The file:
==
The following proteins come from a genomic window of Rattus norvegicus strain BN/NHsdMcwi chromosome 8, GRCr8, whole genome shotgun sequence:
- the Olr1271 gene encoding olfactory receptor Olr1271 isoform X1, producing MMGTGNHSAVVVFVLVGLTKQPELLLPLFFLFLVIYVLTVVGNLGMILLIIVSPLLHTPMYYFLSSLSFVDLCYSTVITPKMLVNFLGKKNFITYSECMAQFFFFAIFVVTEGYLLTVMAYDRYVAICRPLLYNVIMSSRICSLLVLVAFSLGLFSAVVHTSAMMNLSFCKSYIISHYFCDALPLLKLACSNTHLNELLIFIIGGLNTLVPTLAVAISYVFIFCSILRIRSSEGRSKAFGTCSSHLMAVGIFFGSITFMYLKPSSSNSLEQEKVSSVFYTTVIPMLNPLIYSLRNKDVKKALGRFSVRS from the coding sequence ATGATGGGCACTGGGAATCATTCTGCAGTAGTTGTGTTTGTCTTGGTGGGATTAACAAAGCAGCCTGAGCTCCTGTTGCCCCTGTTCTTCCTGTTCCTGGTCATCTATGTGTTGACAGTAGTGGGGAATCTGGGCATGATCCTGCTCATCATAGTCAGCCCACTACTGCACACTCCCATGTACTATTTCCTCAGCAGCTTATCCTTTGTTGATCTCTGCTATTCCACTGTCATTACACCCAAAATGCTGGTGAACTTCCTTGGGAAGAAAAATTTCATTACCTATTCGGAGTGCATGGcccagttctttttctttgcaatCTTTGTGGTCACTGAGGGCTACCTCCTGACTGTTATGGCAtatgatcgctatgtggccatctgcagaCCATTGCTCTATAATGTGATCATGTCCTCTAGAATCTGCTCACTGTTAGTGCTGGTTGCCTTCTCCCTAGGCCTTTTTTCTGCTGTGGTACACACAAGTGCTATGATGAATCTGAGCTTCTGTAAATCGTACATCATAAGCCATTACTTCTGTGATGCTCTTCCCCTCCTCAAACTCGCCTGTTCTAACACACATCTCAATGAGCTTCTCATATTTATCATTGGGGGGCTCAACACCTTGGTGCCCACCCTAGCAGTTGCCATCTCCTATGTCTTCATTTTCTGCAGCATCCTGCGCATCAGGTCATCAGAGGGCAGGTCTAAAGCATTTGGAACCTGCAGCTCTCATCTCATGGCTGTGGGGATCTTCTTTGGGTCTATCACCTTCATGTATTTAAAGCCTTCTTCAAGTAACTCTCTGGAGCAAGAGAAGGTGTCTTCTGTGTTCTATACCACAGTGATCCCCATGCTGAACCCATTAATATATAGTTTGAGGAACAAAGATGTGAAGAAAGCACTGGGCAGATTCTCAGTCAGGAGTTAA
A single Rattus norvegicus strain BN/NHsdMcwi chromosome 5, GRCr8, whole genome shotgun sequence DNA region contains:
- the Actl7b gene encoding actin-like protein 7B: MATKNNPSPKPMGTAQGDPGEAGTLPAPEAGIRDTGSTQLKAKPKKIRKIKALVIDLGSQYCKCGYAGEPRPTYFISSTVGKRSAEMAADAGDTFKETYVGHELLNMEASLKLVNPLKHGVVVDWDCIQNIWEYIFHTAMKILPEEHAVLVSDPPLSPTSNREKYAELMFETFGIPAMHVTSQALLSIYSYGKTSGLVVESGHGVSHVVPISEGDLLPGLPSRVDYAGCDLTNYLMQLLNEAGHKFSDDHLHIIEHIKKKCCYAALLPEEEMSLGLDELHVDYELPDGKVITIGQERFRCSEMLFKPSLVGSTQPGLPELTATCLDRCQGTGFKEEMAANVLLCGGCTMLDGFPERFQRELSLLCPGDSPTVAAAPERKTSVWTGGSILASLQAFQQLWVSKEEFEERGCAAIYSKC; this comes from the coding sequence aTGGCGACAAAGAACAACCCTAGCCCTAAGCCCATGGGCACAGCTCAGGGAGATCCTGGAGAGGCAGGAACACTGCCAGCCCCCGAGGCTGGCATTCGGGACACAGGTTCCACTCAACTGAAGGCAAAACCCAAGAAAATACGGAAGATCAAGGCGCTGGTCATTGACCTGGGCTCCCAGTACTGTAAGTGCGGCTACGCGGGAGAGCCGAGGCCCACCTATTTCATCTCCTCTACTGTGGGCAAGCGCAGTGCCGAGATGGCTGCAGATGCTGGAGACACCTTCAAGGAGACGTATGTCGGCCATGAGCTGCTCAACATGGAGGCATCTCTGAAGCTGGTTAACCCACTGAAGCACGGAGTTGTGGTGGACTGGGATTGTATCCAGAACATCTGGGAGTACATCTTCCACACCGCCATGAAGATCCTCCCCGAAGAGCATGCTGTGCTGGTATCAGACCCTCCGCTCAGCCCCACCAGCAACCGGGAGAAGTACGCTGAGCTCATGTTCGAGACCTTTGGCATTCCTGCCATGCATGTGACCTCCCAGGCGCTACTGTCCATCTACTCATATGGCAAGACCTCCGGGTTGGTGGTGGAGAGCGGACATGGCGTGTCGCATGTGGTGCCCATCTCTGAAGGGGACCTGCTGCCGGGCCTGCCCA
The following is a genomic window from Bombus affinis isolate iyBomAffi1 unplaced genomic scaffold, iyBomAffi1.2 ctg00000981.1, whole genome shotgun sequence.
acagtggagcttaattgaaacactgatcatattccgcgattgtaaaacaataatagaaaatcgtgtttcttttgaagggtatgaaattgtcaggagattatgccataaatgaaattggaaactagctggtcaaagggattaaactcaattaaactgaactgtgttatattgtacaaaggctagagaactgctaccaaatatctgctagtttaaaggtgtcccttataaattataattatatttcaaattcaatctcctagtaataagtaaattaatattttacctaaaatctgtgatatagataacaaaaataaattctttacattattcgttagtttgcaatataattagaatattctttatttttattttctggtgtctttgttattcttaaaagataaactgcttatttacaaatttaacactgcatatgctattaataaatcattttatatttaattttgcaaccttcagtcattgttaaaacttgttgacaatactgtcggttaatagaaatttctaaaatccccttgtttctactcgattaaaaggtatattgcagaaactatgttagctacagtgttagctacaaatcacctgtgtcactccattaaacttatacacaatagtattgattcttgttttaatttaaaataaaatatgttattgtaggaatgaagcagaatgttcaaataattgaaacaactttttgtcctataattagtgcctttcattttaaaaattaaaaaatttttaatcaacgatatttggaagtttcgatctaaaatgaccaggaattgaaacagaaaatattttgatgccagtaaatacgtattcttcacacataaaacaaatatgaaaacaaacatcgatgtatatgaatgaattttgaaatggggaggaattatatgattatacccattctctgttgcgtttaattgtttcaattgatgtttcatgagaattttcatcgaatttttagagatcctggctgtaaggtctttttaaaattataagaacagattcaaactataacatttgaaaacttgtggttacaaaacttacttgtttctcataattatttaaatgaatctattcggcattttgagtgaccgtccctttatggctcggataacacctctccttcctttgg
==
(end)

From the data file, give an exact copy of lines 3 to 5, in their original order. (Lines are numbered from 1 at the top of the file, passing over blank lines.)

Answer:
A single Rattus norvegicus strain BN/NHsdMcwi chromosome 5, GRCr8, whole genome shotgun sequence DNA region contains:
- the Actl7b gene encoding actin-like protein 7B: MATKNNPSPKPMGTAQGDPGEAGTLPAPEAGIRDTGSTQLKAKPKKIRKIKALVIDLGSQYCKCGYAGEPRPTYFISSTVGKRSAEMAADAGDTFKETYVGHELLNMEASLKLVNPLKHGVVVDWDCIQNIWEYIFHTAMKILPEEHAVLVSDPPLSPTSNREKYAELMFETFGIPAMHVTSQALLSIYSYGKTSGLVVESGHGVSHVVPISEGDLLPGLPSRVDYAGCDLTNYLMQLLNEAGHKFSDDHLHIIEHIKKKCCYAALLPEEEMSLGLDELHVDYELPDGKVITIGQERFRCSEMLFKPSLVGSTQPGLPELTATCLDRCQGTGFKEEMAANVLLCGGCTMLDGFPERFQRELSLLCPGDSPTVAAAPERKTSVWTGGSILASLQAFQQLWVSKEEFEERGCAAIYSKC; this comes from the coding sequence aTGGCGACAAAGAACAACCCTAGCCCTAAGCCCATGGGCACAGCTCAGGGAGATCCTGGAGAGGCAGGAACACTGCCAGCCCCCGAGGCTGGCATTCGGGACACAGGTTCCACTCAACTGAAGGCAAAACCCAAGAAAATACGGAAGATCAAGGCGCTGGTCATTGACCTGGGCTCCCAGTACTGTAAGTGCGGCTACGCGGGAGAGCCGAGGCCCACCTATTTCATCTCCTCTACTGTGGGCAAGCGCAGTGCCGAGATGGCTGCAGATGCTGGAGACACCTTCAAGGAGACGTATGTCGGCCATGAGCTGCTCAACATGGAGGCATCTCTGAAGCTGGTTAACCCACTGAAGCACGGAGTTGTGGTGGACTGGGATTGTATCCAGAACATCTGGGAGTACATCTTCCACACCGCCATGAAGATCCTCCCCGAAGAGCATGCTGTGCTGGTATCAGACCCTCCGCTCAGCCCCACCAGCAACCGGGAGAAGTACGCTGAGCTCATGTTCGAGACCTTTGGCATTCCTGCCATGCATGTGACCTCCCAGGCGCTACTGTCCATCTACTCATATGGCAAGACCTCCGGGTTGGTGGTGGAGAGCGGACATGGCGTGTCGCATGTGGTGCCCATCTCTGAAGGGGACCTGCTGCCGGGCCTGCCCA
The following is a genomic window from Bombus affinis isolate iyBomAffi1 unplaced genomic scaffold, iyBomAffi1.2 ctg00000981.1, whole genome shotgun sequence.